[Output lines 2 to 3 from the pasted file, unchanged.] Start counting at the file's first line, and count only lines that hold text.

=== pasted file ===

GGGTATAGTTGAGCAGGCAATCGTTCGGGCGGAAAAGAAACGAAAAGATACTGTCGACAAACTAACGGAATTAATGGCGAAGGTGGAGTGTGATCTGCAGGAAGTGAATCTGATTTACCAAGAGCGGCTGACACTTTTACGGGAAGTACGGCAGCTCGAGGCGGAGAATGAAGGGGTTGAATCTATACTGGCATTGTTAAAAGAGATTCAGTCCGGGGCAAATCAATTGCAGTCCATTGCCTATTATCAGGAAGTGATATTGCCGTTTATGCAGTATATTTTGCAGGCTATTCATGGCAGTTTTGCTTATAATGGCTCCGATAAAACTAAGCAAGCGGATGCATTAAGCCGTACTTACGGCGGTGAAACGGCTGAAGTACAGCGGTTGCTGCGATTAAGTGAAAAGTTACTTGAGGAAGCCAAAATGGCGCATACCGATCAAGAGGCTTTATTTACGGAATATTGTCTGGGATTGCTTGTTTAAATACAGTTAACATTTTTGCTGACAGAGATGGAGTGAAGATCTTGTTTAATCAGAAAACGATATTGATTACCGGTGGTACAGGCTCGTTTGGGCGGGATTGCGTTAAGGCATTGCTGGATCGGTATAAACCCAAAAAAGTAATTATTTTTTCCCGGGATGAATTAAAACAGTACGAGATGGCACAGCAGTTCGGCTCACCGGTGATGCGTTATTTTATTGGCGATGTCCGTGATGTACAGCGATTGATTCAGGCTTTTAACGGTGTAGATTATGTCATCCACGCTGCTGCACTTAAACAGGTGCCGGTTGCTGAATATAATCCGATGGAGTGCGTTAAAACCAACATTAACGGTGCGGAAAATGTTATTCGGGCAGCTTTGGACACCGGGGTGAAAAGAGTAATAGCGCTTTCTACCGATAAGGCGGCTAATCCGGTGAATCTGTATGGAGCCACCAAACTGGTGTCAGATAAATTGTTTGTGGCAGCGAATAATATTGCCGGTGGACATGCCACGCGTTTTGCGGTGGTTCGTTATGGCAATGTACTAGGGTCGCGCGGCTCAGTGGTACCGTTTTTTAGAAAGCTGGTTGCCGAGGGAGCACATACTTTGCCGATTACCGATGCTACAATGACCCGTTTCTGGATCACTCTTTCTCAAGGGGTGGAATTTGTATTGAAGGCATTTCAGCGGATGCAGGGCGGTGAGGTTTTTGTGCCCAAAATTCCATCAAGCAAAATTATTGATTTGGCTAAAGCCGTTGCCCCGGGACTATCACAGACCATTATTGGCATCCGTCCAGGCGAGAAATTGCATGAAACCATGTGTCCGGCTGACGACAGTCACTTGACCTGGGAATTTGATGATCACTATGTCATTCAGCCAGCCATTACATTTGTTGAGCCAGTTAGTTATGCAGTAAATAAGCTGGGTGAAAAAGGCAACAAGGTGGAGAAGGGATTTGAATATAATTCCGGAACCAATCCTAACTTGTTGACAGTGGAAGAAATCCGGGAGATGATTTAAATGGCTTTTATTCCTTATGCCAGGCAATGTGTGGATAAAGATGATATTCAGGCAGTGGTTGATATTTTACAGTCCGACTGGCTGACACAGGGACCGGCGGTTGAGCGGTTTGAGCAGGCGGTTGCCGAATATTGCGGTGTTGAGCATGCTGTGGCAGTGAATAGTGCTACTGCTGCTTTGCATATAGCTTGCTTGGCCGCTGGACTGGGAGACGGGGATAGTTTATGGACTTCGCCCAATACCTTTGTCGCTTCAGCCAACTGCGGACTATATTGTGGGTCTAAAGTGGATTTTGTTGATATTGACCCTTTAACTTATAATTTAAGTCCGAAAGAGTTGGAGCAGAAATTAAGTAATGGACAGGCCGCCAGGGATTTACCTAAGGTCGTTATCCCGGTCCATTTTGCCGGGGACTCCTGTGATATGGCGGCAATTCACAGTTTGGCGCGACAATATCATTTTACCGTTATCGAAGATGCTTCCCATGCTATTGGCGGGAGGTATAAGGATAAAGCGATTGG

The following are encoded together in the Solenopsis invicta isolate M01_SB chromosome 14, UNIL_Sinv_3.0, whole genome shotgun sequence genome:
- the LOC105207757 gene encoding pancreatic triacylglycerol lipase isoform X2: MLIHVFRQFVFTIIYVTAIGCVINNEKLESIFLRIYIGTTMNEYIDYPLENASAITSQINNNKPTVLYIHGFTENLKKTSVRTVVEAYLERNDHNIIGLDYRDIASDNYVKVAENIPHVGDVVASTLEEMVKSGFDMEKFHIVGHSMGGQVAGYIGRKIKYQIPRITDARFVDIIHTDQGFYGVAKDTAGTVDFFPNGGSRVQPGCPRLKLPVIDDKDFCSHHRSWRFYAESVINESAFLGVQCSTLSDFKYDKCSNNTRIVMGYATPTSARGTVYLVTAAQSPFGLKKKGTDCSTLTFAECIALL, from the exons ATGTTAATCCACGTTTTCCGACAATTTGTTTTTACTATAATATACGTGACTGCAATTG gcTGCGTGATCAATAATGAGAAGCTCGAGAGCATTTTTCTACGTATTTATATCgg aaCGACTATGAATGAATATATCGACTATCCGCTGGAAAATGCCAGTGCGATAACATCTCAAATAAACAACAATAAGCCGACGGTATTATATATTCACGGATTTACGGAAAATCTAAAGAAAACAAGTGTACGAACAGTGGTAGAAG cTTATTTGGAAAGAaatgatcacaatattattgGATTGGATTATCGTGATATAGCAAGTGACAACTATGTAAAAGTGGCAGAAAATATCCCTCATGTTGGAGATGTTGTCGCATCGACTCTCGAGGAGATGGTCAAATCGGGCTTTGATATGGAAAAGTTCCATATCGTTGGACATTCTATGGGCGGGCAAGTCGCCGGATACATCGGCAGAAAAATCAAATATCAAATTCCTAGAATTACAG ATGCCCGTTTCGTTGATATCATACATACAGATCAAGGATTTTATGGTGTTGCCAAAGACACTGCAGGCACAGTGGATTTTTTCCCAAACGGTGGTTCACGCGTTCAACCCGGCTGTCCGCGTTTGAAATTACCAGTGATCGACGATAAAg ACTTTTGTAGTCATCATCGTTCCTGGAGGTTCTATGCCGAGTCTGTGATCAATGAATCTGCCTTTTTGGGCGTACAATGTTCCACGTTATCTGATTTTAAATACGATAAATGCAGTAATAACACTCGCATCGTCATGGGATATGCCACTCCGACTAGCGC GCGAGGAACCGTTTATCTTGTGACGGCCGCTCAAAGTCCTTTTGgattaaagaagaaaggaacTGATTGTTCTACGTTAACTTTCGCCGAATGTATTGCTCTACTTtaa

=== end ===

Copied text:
The following are encoded together in the Solenopsis invicta isolate M01_SB chromosome 14, UNIL_Sinv_3.0, whole genome shotgun sequence genome:
- the LOC105207757 gene encoding pancreatic triacylglycerol lipase isoform X2: MLIHVFRQFVFTIIYVTAIGCVINNEKLESIFLRIYIGTTMNEYIDYPLENASAITSQINNNKPTVLYIHGFTENLKKTSVRTVVEAYLERNDHNIIGLDYRDIASDNYVKVAENIPHVGDVVASTLEEMVKSGFDMEKFHIVGHSMGGQVAGYIGRKIKYQIPRITDARFVDIIHTDQGFYGVAKDTAGTVDFFPNGGSRVQPGCPRLKLPVIDDKDFCSHHRSWRFYAESVINESAFLGVQCSTLSDFKYDKCSNNTRIVMGYATPTSARGTVYLVTAAQSPFGLKKKGTDCSTLTFAECIALL, from the exons ATGTTAATCCACGTTTTCCGACAATTTGTTTTTACTATAATATACGTGACTGCAATTG gcTGCGTGATCAATAATGAGAAGCTCGAGAGCATTTTTCTACGTATTTATATCgg aaCGACTATGAATGAATATATCGACTATCCGCTGGAAAATGCCAGTGCGATAACATCTCAAATAAACAACAATAAGCCGACGGTATTATATATTCACGGATTTACGGAAAATCTAAAGAAAACAAGTGTACGAACAGTGGTAGAAG cTTATTTGGAAAGAaatgatcacaatattattgGATTGGATTATCGTGATATAGCAAGTGACAACTATGTAAAAGTGGCAGAAAATATCCCTCATGTTGGAGATGTTGTCGCATCGACTCTCGAGGAGATGGTCAAATCGGGCTTTGATATGGAAAAGTTCCATATCGTTGGACATTCTATGGGCGGGCAAGTCGCCGGATACATCGGCAGAAAAATCAAATATCAAATTCCTAGAATTACAG ATGCCCGTTTCGTTGATATCATACATACAGATCAAGGATTTTATGGTGTTGCCAAAGACACTGCAGGCACAGTGGATTTTTTCCCAAACGGTGGTTCACGCGTTCAACCCGGCTGTCCGCGTTTGAAATTACCAGTGATCGACGATAAAg ACTTTTGTAGTCATCATCGTTCCTGGAGGTTCTATGCCGAGTCTGTGATCAATGAATCTGCCTTTTTGGGCGTACAATGTTCCACGTTATCTGATTTTAAATACGATAAATGCAGTAATAACACTCGCATCGTCATGGGATATGCCACTCCGACTAGCGC GCGAGGAACCGTTTATCTTGTGACGGCCGCTCAAAGTCCTTTTGgattaaagaagaaaggaacTGATTGTTCTACGTTAACTTTCGCCGAATGTATTGCTCTACTTtaa